There’s not a lot you can do with 16×16 pixels. Yet we need those pixels to differentiate our web pages from other sites in lists and tabs in our web browser. I have been fighting feverishly with my favicon for over a year. Who’d have thought so much blood and sweat would go into such a small thing?
It should have been easy, yet I went through so many iterations. The more I tried to capture the essence of my brand in a tiny square, the more frustrated I became. The task is deceptively horrid, a honey trap for cocky designers. Just when you think it’s all good, you see it in a lineup of competing tabs then you wonder what the hell you were thinking?
I thought my signature as initials would work. It looked like a half swatted fly had dragged its mangled legs in a circle.
I tried my initials in lowercase. Rather than the simple chic I was aiming for, I got something a Monty Python foot had stomped in the middle.
Uppercase in a different font then? Nope, too crowded and nothing like my page font.
What about in a single letter, the start of my signature? I actually hand wrote it and digitised the thing. No, it looked untidy, or like some deformed star. A printed letter perhaps? Nope, too much like the Kobo favicon, I didn’t even save it.
Then I decided to get smart. The favicon was meant to sum up my brand. I decided to stamp browser tabs and favourite lists with a sizzling letter K, complete with the four chunky corners of a branding iron. I liked it for a bit. I even noted it on my website updates and changed it on my WordPress page. But it lasted a week. It didn’t fit with the minimalist clean lines of my site. I wasn’t really being smart at all.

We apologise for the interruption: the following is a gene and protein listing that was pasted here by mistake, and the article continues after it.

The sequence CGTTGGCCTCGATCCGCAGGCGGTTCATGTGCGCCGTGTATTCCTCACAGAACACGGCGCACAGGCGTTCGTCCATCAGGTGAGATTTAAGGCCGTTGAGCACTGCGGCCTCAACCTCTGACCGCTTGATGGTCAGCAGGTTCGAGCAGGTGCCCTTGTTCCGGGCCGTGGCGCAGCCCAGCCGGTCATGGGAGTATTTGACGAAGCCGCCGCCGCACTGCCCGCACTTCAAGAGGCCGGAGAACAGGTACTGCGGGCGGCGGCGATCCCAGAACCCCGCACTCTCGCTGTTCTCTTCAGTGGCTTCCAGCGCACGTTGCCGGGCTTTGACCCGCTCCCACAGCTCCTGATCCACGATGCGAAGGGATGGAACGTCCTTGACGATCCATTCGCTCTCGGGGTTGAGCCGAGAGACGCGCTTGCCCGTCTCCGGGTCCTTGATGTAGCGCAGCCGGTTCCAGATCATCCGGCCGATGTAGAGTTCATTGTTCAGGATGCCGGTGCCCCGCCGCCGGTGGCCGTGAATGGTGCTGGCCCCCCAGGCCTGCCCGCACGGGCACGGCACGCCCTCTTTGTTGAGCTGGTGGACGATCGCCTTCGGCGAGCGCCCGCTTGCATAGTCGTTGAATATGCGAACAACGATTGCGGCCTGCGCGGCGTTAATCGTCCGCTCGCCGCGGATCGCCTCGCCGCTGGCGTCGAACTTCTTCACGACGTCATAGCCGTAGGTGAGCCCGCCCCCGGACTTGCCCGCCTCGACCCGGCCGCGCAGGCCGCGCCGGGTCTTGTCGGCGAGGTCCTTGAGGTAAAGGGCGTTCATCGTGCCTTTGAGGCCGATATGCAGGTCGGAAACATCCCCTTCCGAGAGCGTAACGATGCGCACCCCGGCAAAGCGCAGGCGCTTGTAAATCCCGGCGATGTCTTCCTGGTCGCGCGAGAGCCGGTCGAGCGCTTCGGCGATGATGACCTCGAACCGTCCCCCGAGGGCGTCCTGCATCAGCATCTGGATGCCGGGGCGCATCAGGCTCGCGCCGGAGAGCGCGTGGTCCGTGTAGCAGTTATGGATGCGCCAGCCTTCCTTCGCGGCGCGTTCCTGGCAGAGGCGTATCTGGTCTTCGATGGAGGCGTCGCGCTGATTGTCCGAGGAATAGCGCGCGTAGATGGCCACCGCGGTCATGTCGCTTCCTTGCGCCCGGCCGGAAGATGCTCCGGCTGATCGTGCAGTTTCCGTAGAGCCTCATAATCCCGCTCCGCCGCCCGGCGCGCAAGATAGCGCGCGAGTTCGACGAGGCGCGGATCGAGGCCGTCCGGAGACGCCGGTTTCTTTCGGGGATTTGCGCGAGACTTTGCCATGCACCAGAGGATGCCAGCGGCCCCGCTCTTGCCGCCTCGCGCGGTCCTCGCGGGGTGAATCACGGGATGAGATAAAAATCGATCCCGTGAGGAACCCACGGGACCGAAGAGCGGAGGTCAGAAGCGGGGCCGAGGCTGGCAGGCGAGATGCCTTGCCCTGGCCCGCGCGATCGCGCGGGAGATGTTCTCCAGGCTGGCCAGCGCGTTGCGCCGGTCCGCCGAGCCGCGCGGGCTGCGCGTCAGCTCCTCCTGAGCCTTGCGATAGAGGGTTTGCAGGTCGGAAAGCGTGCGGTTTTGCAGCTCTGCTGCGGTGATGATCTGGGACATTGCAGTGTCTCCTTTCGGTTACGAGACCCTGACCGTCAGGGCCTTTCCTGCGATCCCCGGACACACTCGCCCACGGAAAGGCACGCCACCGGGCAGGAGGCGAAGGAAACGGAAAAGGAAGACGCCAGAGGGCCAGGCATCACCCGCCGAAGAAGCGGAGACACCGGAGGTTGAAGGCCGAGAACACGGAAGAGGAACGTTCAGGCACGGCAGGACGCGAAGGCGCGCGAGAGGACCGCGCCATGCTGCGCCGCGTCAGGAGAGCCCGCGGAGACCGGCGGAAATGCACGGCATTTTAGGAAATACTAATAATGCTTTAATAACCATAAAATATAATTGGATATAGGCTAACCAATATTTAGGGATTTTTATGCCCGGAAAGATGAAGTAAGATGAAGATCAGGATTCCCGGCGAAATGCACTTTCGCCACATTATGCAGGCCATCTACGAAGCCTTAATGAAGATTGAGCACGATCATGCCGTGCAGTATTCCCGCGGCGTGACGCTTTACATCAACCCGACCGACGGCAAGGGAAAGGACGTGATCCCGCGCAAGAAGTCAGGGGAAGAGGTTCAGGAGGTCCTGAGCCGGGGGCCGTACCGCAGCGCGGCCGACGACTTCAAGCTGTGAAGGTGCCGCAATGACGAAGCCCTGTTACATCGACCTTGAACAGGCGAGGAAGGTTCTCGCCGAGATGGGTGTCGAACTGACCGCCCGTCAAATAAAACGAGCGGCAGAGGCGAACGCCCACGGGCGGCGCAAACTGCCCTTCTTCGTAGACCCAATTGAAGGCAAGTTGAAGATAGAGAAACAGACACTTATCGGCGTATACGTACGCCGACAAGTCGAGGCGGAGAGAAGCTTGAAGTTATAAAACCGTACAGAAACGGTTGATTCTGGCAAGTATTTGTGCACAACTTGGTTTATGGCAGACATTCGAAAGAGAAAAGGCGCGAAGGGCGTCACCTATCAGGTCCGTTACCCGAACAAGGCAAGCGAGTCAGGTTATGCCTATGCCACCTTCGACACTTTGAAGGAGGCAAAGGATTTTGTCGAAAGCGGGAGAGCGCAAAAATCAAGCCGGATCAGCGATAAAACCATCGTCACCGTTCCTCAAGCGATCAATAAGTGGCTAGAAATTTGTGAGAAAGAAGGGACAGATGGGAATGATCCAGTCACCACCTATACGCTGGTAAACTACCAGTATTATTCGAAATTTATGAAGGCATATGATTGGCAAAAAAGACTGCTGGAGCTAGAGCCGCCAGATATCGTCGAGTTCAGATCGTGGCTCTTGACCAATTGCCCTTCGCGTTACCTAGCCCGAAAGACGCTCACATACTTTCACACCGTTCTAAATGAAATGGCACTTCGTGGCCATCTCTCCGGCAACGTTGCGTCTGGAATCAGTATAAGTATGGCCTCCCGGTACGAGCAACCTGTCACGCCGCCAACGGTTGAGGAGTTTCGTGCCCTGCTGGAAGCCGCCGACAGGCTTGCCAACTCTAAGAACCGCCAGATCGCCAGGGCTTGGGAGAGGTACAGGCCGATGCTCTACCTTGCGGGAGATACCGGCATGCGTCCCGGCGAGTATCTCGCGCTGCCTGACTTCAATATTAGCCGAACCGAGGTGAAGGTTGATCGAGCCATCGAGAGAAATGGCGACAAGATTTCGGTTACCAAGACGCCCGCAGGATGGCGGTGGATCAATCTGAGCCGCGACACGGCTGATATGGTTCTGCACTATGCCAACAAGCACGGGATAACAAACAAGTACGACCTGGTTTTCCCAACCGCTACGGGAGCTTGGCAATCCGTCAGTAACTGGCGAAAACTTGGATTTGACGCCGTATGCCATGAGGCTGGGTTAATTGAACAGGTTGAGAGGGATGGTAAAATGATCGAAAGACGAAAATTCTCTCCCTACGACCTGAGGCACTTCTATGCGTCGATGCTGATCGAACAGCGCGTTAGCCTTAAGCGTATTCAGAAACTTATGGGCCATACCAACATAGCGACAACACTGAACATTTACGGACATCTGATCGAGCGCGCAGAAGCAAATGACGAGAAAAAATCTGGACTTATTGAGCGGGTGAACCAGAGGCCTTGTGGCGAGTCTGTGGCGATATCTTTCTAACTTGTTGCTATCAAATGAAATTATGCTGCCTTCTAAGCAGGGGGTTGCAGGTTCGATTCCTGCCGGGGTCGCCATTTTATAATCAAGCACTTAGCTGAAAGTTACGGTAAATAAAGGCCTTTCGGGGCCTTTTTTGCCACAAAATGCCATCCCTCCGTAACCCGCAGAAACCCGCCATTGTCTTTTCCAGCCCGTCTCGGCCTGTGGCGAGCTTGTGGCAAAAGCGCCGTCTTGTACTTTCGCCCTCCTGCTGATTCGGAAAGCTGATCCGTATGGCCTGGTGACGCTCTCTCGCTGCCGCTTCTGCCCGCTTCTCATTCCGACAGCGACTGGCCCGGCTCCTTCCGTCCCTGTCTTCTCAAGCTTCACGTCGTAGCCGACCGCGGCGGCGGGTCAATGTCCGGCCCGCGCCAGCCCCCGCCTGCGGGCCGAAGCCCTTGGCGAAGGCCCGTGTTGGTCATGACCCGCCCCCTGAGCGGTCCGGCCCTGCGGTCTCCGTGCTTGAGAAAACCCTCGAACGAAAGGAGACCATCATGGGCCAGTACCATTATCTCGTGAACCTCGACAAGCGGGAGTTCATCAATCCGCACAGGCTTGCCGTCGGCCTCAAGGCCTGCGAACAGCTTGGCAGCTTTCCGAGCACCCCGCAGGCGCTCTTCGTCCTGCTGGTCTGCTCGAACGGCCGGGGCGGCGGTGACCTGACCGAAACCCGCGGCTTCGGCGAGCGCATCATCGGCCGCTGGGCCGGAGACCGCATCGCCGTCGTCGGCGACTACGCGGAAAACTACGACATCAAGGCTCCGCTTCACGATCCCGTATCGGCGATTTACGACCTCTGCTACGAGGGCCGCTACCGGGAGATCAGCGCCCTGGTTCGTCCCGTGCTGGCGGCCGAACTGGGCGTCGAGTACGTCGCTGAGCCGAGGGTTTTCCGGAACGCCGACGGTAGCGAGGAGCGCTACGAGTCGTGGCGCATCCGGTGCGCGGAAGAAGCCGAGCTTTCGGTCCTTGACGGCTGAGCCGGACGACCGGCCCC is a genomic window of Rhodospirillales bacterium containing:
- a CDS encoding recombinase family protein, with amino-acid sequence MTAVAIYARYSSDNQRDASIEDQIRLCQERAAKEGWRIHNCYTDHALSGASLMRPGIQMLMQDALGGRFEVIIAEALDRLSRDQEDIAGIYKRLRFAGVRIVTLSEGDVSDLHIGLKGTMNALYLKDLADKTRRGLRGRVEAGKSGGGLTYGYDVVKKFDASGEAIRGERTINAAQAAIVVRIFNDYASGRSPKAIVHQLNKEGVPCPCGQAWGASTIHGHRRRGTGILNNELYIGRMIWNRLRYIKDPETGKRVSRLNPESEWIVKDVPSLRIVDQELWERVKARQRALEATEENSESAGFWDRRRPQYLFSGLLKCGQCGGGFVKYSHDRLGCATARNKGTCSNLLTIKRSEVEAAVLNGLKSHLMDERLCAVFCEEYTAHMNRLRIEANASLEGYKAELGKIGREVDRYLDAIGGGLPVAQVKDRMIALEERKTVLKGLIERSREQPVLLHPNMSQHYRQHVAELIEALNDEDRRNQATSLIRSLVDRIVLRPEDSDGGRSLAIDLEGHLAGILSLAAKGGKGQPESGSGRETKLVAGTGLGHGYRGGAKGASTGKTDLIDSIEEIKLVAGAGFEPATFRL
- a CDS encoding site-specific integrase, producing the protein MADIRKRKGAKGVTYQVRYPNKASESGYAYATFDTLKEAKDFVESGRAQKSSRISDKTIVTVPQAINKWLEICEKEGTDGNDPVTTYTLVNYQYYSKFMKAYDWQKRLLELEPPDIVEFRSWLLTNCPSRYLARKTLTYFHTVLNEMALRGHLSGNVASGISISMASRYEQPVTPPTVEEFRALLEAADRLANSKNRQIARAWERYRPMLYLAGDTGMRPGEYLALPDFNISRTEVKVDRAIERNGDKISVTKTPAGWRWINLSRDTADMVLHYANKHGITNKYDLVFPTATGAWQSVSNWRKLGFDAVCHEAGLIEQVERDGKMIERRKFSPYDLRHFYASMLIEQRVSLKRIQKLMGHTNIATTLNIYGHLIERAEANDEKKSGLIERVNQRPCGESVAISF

I debated round versus square. The letter K is angular, so perhaps a circle would make it stand out in contrast? K is also heavily weighted on the left side, so the right side looked bare. I added a couple of random dots. It looked alright, but it wasn’t me and the dots were too small.
Why couldn’t I have a name starting with a well-balanced letter, like Carlotta, or Hortense, or Octavia? It was too late to blame my parents. Hell, they once told my Godmother I was going to be called Beppo because they hadn’t thought of a name for me yet. B could have worked, even if it was inspired by some odd German clown rather than the DC super monkey.
I realised I was being ridiculous. I slept on it and when I woke up this morning I decided to go back to the simplicity of my printed initials, but arrange them in a more icon-friendly way using the colours and font of my page. I played around with contrasting colours, light on dark and dark on light. Some looked good in the design software when viewed at 500×500 pixels but once scaled and on a tab or list, they bled together and looked like something sneezed out onto a tissue.
I noticed in my icon research most websites use a single letter or stylised image for their favicon. Think of Facebook, Amazon, WordPress, Google, Pinterest, Goodreads, Vimeo, Canva, Yahoo, and yes, my arch nemesis, Kobo for the letters. Think Twitter, YouTube, Vellum, Mailchimp, and Hotmail for the logos.
I partly worried using more than two letters would tend to look crowded and unprofessional. My website host (1&1), and the BBC suffer from this problem, in my opinion.
However, I bit the bullet and simplified my sneezy design further by killing the background colour. I was happy. I believe I have arranged my initials in such a manner they are more of a logo than read as a set of letters. I’ve varied the colour, the size, and melded the m and the d together down the opposite side to the k, so the left and right edges essentially mirror each other with a vertical line.
After all my trials and tribulations, it was the most basic of designs that worked for me. Time will tell whether I stay happy with it, although I had best be certain relatively soon as I am running out of time to play with my brand and platform before I start launching products. At the moment, I don’t plan on changing a thing.
Have you had problems with your favicon? Did you design it yourself or did you get outside help? Let us know in the comments.
Visit my website at www.katiamdavis.com.